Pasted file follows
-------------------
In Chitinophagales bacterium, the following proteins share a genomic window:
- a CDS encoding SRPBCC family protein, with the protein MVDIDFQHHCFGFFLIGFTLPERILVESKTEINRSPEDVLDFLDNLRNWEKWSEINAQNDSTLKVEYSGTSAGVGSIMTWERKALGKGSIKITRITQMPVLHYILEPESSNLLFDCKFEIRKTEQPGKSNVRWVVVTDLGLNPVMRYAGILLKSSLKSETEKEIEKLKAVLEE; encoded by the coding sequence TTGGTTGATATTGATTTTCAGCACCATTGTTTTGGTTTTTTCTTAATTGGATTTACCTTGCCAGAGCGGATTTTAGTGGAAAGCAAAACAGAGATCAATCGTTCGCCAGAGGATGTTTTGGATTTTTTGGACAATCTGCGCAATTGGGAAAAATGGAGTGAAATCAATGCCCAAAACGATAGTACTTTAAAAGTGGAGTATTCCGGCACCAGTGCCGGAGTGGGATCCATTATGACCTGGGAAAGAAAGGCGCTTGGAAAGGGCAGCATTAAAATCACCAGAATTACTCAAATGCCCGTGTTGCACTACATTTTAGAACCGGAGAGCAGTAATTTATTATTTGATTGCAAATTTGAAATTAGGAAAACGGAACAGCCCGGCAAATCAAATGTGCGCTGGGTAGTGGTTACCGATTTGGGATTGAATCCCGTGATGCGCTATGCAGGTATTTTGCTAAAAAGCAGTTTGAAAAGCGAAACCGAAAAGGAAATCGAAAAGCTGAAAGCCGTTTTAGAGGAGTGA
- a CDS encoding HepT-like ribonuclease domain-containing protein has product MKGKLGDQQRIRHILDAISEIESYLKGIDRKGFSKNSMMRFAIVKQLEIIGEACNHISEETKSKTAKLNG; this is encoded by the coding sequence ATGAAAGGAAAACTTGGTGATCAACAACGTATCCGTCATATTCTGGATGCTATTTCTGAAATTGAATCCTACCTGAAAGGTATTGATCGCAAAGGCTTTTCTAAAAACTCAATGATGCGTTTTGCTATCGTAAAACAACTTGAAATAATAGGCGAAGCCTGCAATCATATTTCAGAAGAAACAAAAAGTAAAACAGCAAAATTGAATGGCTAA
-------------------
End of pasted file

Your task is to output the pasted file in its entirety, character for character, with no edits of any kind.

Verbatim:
In Chitinophagales bacterium, the following proteins share a genomic window:
- a CDS encoding SRPBCC family protein, with the protein MVDIDFQHHCFGFFLIGFTLPERILVESKTEINRSPEDVLDFLDNLRNWEKWSEINAQNDSTLKVEYSGTSAGVGSIMTWERKALGKGSIKITRITQMPVLHYILEPESSNLLFDCKFEIRKTEQPGKSNVRWVVVTDLGLNPVMRYAGILLKSSLKSETEKEIEKLKAVLEE; encoded by the coding sequence TTGGTTGATATTGATTTTCAGCACCATTGTTTTGGTTTTTTCTTAATTGGATTTACCTTGCCAGAGCGGATTTTAGTGGAAAGCAAAACAGAGATCAATCGTTCGCCAGAGGATGTTTTGGATTTTTTGGACAATCTGCGCAATTGGGAAAAATGGAGTGAAATCAATGCCCAAAACGATAGTACTTTAAAAGTGGAGTATTCCGGCACCAGTGCCGGAGTGGGATCCATTATGACCTGGGAAAGAAAGGCGCTTGGAAAGGGCAGCATTAAAATCACCAGAATTACTCAAATGCCCGTGTTGCACTACATTTTAGAACCGGAGAGCAGTAATTTATTATTTGATTGCAAATTTGAAATTAGGAAAACGGAACAGCCCGGCAAATCAAATGTGCGCTGGGTAGTGGTTACCGATTTGGGATTGAATCCCGTGATGCGCTATGCAGGTATTTTGCTAAAAAGCAGTTTGAAAAGCGAAACCGAAAAGGAAATCGAAAAGCTGAAAGCCGTTTTAGAGGAGTGA
- a CDS encoding HepT-like ribonuclease domain-containing protein has product MKGKLGDQQRIRHILDAISEIESYLKGIDRKGFSKNSMMRFAIVKQLEIIGEACNHISEETKSKTAKLNG; this is encoded by the coding sequence ATGAAAGGAAAACTTGGTGATCAACAACGTATCCGTCATATTCTGGATGCTATTTCTGAAATTGAATCCTACCTGAAAGGTATTGATCGCAAAGGCTTTTCTAAAAACTCAATGATGCGTTTTGCTATCGTAAAACAACTTGAAATAATAGGCGAAGCCTGCAATCATATTTCAGAAGAAACAAAAAGTAAAACAGCAAAATTGAATGGCTAA